On June 19, 2021, the Union Ministry of Home Affairs (UMHA) identifies Balaghat as one among ‘25 Most Affected Districts’ from across eight States in the country, and Mandla was classified as a ‘District of Concern,’ along with another seven Districts in five States. Moreover, three Districts – Balaghat, Dindori and Mandla – were also among the 70 districts in 10 States that are covered under the Centre’s ‘Security Related Expenditure (SRE)’ scheme  which funds focused operations against the ultras.

On September 23, 2021, Madhya Pradesh Director General of Police (DGP) V.K. Johri, noted that Mandla District has been classified under the ‘District of Concern’ category because of the recent movement of the Maoist ‘Vistaar Dalam’ (Expansion Squad) from Chhattisgarh. He, however, asserted that “the state police have taken effective measures to prevent their movement in the state, including encounters.” Talking about the Dindori District, the DGP added that it had been included in the SRE scheme because the State administration wanted to fortify the Police Stations and security set up in the district to prevent the Maoists from making any inroads. Admitting that Maoist movement along the Madhya Pradesh-Chhattisgarh border areas was a matter of concern for the State, he asserted that the Police force was capable of handle the situation.

Meanwhile, according to a December 4, 2021, report, in a bid to combat the Maoists in an effective manner, the Madhya Pradesh Government has brought three Maoist-hit Districts – Balaghat, Dindori and Mandla – under a single administrative zone.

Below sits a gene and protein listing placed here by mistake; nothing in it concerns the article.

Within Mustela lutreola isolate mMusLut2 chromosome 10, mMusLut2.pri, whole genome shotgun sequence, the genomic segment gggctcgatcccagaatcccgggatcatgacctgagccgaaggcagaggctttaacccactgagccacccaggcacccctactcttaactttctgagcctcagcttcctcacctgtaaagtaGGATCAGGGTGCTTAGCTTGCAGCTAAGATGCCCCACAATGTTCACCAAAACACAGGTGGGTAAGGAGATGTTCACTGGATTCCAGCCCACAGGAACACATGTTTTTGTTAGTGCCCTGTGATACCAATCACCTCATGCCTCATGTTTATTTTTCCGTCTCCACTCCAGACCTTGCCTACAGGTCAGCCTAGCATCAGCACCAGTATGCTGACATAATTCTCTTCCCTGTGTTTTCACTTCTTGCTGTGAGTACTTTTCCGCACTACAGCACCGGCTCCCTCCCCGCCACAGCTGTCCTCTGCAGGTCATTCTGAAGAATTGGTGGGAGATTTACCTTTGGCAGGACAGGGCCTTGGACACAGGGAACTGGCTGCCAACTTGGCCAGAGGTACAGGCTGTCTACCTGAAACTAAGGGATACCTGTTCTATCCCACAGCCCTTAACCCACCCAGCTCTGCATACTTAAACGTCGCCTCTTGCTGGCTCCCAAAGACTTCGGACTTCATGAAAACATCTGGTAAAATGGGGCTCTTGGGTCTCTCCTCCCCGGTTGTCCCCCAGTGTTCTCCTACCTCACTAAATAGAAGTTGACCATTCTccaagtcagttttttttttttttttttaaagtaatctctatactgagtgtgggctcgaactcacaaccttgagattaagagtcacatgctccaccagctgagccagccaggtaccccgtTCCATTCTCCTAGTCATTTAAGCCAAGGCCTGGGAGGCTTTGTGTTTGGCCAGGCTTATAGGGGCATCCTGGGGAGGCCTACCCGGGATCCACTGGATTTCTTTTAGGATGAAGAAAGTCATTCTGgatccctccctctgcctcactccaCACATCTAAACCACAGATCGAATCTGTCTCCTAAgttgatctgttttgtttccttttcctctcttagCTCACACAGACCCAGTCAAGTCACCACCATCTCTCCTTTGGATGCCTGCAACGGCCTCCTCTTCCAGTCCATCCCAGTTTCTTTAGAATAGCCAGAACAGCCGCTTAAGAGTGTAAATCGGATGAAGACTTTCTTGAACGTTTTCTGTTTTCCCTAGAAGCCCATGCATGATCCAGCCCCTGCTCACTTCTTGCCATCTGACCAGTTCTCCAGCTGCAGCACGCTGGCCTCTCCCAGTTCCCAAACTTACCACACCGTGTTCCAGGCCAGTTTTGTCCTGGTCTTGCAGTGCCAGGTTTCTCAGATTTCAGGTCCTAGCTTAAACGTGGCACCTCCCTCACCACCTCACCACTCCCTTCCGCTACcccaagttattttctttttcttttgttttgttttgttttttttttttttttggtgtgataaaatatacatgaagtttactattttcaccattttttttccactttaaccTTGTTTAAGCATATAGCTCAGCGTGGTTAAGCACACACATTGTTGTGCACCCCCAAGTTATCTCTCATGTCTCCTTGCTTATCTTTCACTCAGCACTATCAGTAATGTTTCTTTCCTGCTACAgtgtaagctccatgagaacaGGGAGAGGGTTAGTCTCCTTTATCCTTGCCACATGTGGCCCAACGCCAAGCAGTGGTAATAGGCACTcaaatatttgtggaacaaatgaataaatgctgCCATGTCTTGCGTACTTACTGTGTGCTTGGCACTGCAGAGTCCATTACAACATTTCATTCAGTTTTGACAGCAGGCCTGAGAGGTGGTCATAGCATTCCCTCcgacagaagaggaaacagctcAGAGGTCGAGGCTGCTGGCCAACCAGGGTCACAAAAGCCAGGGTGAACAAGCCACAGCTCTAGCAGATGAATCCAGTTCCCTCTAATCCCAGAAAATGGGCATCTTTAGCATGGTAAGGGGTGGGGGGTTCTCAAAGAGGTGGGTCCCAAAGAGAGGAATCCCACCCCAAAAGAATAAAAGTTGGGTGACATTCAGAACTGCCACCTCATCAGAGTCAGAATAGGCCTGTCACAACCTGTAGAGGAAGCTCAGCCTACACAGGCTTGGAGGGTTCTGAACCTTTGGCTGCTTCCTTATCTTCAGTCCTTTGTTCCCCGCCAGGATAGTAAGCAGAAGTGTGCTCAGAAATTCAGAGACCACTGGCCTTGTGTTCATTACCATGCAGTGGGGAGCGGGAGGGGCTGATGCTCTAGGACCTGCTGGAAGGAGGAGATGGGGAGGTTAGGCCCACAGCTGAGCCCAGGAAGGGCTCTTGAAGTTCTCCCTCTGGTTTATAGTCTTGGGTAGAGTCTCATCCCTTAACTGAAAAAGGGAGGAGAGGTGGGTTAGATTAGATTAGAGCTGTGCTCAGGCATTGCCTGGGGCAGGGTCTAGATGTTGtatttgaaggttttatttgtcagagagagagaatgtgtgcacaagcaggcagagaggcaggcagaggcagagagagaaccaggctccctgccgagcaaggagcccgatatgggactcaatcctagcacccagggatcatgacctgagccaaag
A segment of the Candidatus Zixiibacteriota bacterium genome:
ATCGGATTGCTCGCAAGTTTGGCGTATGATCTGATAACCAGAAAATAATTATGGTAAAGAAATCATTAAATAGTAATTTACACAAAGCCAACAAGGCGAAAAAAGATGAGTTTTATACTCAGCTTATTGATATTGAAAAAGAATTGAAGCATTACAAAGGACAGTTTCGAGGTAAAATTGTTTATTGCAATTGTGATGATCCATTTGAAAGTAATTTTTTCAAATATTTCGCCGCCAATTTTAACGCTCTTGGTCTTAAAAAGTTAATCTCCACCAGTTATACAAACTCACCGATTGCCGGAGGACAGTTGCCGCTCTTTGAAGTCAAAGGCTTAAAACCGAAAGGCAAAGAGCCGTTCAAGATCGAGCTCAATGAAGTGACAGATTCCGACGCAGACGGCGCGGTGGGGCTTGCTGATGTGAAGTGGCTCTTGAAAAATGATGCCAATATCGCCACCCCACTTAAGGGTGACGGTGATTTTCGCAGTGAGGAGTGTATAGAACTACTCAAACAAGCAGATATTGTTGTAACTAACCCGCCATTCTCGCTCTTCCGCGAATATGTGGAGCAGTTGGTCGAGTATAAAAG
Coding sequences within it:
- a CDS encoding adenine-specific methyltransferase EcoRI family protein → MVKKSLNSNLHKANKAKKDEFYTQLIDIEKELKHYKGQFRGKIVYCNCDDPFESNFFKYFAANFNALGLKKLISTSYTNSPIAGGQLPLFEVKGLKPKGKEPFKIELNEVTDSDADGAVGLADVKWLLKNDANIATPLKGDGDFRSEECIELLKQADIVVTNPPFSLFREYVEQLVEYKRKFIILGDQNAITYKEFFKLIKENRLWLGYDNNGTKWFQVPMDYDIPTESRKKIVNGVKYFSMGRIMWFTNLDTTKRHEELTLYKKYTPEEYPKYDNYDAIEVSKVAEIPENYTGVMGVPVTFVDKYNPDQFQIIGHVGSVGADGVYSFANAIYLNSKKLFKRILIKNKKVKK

According to a January 19, 2022, report that the Madhya Pradesh Government is giving final touches to a plan to recruit an all-tribal anti-Naxal force in the State – the Special Protection Unit (SPU) – which, would have 500 personnel drawn exclusively from the Baiga, Gond and Kol tribal communities, living in the three LWE-affected Districts of Balaghat, Mandla and Dindori, in the State. It is learnt that the proposal is being examined by the Home Department and would soon be sent to the State Cabinet for approval. Speaking of the proposal, Inspector General of Police (IGP), Naxal Operations, of the State, Sajid Farid Shapoo, stated,

Local recruitment would prevent youth from these areas from being lured by Maoists to join their ranks. Moreover, from the experience of other Maoist-affected states, it has been found that local youth, with their knowledge of the terrain coupled with training, have proved to be effective fighters against Maoists.

Further, according to a February 23, 2022, report, the State Government is formulating a policy for relief, rehabilitation, and surrender of Naxalites that includes a provision for a one-year parole for jailed Maoists who provide information that helps fight rebels from a particular region. There is no parole provision in the Maoist surrender policies of LWE-hit States such as Chhattisgarh, Odisha, Jharkhand, and Maharashtra. A copy of the draft reads,